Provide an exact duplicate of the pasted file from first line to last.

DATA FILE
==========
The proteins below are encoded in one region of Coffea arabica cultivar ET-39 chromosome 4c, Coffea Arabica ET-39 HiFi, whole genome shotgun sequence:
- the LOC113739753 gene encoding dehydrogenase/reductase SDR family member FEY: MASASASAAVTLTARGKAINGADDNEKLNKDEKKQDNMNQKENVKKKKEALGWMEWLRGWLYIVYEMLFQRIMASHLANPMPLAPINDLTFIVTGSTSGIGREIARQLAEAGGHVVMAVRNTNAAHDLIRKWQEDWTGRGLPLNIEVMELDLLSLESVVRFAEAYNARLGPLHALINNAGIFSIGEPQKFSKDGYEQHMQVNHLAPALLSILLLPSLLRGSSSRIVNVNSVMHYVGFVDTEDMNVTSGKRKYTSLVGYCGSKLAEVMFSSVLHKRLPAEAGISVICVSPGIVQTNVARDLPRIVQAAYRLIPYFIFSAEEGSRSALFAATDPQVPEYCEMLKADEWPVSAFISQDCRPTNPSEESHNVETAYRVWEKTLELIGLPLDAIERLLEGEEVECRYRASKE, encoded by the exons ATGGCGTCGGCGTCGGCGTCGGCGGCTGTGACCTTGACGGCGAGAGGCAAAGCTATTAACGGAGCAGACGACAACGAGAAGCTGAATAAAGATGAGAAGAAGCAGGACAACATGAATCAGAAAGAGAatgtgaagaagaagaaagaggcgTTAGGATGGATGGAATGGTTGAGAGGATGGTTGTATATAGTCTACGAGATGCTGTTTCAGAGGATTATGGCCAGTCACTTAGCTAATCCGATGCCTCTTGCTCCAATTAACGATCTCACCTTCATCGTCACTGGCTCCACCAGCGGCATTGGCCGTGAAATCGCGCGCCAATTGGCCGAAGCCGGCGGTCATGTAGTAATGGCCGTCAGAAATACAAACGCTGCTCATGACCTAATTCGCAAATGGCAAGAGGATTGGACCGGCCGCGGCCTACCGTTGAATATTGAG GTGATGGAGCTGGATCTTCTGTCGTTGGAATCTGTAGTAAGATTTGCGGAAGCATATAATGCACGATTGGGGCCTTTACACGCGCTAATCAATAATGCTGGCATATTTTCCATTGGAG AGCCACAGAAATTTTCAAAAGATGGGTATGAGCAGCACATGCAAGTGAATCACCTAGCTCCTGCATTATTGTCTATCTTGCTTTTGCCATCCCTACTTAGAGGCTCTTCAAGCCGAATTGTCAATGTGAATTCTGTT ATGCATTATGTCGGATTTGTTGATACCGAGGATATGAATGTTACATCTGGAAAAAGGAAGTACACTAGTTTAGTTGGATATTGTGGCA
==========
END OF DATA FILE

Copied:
The proteins below are encoded in one region of Coffea arabica cultivar ET-39 chromosome 4c, Coffea Arabica ET-39 HiFi, whole genome shotgun sequence:
- the LOC113739753 gene encoding dehydrogenase/reductase SDR family member FEY: MASASASAAVTLTARGKAINGADDNEKLNKDEKKQDNMNQKENVKKKKEALGWMEWLRGWLYIVYEMLFQRIMASHLANPMPLAPINDLTFIVTGSTSGIGREIARQLAEAGGHVVMAVRNTNAAHDLIRKWQEDWTGRGLPLNIEVMELDLLSLESVVRFAEAYNARLGPLHALINNAGIFSIGEPQKFSKDGYEQHMQVNHLAPALLSILLLPSLLRGSSSRIVNVNSVMHYVGFVDTEDMNVTSGKRKYTSLVGYCGSKLAEVMFSSVLHKRLPAEAGISVICVSPGIVQTNVARDLPRIVQAAYRLIPYFIFSAEEGSRSALFAATDPQVPEYCEMLKADEWPVSAFISQDCRPTNPSEESHNVETAYRVWEKTLELIGLPLDAIERLLEGEEVECRYRASKE, encoded by the exons ATGGCGTCGGCGTCGGCGTCGGCGGCTGTGACCTTGACGGCGAGAGGCAAAGCTATTAACGGAGCAGACGACAACGAGAAGCTGAATAAAGATGAGAAGAAGCAGGACAACATGAATCAGAAAGAGAatgtgaagaagaagaaagaggcgTTAGGATGGATGGAATGGTTGAGAGGATGGTTGTATATAGTCTACGAGATGCTGTTTCAGAGGATTATGGCCAGTCACTTAGCTAATCCGATGCCTCTTGCTCCAATTAACGATCTCACCTTCATCGTCACTGGCTCCACCAGCGGCATTGGCCGTGAAATCGCGCGCCAATTGGCCGAAGCCGGCGGTCATGTAGTAATGGCCGTCAGAAATACAAACGCTGCTCATGACCTAATTCGCAAATGGCAAGAGGATTGGACCGGCCGCGGCCTACCGTTGAATATTGAG GTGATGGAGCTGGATCTTCTGTCGTTGGAATCTGTAGTAAGATTTGCGGAAGCATATAATGCACGATTGGGGCCTTTACACGCGCTAATCAATAATGCTGGCATATTTTCCATTGGAG AGCCACAGAAATTTTCAAAAGATGGGTATGAGCAGCACATGCAAGTGAATCACCTAGCTCCTGCATTATTGTCTATCTTGCTTTTGCCATCCCTACTTAGAGGCTCTTCAAGCCGAATTGTCAATGTGAATTCTGTT ATGCATTATGTCGGATTTGTTGATACCGAGGATATGAATGTTACATCTGGAAAAAGGAAGTACACTAGTTTAGTTGGATATTGTGGCA